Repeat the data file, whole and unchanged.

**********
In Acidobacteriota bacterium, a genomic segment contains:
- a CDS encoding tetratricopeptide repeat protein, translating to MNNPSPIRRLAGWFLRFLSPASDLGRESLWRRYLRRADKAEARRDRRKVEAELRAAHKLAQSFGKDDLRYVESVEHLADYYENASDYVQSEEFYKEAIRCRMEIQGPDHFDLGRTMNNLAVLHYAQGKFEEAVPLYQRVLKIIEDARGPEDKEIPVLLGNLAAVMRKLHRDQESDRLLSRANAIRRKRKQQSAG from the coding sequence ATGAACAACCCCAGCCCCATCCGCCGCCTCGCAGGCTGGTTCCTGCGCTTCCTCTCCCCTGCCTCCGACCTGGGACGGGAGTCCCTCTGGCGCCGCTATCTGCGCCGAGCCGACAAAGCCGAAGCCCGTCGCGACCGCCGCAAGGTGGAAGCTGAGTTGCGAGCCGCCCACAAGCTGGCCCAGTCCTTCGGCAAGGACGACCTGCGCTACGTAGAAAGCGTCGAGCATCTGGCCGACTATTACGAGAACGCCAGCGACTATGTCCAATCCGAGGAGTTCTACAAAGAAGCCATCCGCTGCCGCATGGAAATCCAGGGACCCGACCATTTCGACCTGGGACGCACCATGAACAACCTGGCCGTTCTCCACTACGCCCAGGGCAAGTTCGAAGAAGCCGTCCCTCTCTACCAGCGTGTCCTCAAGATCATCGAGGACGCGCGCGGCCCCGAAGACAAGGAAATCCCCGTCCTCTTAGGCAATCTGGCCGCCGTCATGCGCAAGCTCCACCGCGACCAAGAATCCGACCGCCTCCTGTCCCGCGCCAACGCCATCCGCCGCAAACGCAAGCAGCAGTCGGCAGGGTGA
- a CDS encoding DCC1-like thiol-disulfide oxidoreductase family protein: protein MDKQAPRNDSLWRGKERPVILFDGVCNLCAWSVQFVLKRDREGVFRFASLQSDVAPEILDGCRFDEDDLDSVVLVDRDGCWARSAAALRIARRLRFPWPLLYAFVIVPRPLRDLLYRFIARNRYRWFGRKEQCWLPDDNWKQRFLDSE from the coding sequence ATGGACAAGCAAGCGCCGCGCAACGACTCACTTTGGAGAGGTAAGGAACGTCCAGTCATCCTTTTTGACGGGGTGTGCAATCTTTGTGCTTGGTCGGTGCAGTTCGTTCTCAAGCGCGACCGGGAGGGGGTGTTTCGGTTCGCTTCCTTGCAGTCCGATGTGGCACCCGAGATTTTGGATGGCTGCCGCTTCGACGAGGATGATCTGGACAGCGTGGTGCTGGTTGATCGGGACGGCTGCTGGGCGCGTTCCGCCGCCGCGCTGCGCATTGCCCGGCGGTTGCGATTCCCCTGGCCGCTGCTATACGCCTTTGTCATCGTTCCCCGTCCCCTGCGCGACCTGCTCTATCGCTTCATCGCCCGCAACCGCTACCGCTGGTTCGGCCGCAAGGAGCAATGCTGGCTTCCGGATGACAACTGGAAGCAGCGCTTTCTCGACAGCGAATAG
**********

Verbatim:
In Acidobacteriota bacterium, a genomic segment contains:
- a CDS encoding tetratricopeptide repeat protein, translating to MNNPSPIRRLAGWFLRFLSPASDLGRESLWRRYLRRADKAEARRDRRKVEAELRAAHKLAQSFGKDDLRYVESVEHLADYYENASDYVQSEEFYKEAIRCRMEIQGPDHFDLGRTMNNLAVLHYAQGKFEEAVPLYQRVLKIIEDARGPEDKEIPVLLGNLAAVMRKLHRDQESDRLLSRANAIRRKRKQQSAG from the coding sequence ATGAACAACCCCAGCCCCATCCGCCGCCTCGCAGGCTGGTTCCTGCGCTTCCTCTCCCCTGCCTCCGACCTGGGACGGGAGTCCCTCTGGCGCCGCTATCTGCGCCGAGCCGACAAAGCCGAAGCCCGTCGCGACCGCCGCAAGGTGGAAGCTGAGTTGCGAGCCGCCCACAAGCTGGCCCAGTCCTTCGGCAAGGACGACCTGCGCTACGTAGAAAGCGTCGAGCATCTGGCCGACTATTACGAGAACGCCAGCGACTATGTCCAATCCGAGGAGTTCTACAAAGAAGCCATCCGCTGCCGCATGGAAATCCAGGGACCCGACCATTTCGACCTGGGACGCACCATGAACAACCTGGCCGTTCTCCACTACGCCCAGGGCAAGTTCGAAGAAGCCGTCCCTCTCTACCAGCGTGTCCTCAAGATCATCGAGGACGCGCGCGGCCCCGAAGACAAGGAAATCCCCGTCCTCTTAGGCAATCTGGCCGCCGTCATGCGCAAGCTCCACCGCGACCAAGAATCCGACCGCCTCCTGTCCCGCGCCAACGCCATCCGCCGCAAACGCAAGCAGCAGTCGGCAGGGTGA
- a CDS encoding DCC1-like thiol-disulfide oxidoreductase family protein: protein MDKQAPRNDSLWRGKERPVILFDGVCNLCAWSVQFVLKRDREGVFRFASLQSDVAPEILDGCRFDEDDLDSVVLVDRDGCWARSAAALRIARRLRFPWPLLYAFVIVPRPLRDLLYRFIARNRYRWFGRKEQCWLPDDNWKQRFLDSE from the coding sequence ATGGACAAGCAAGCGCCGCGCAACGACTCACTTTGGAGAGGTAAGGAACGTCCAGTCATCCTTTTTGACGGGGTGTGCAATCTTTGTGCTTGGTCGGTGCAGTTCGTTCTCAAGCGCGACCGGGAGGGGGTGTTTCGGTTCGCTTCCTTGCAGTCCGATGTGGCACCCGAGATTTTGGATGGCTGCCGCTTCGACGAGGATGATCTGGACAGCGTGGTGCTGGTTGATCGGGACGGCTGCTGGGCGCGTTCCGCCGCCGCGCTGCGCATTGCCCGGCGGTTGCGATTCCCCTGGCCGCTGCTATACGCCTTTGTCATCGTTCCCCGTCCCCTGCGCGACCTGCTCTATCGCTTCATCGCCCGCAACCGCTACCGCTGGTTCGGCCGCAAGGAGCAATGCTGGCTTCCGGATGACAACTGGAAGCAGCGCTTTCTCGACAGCGAATAG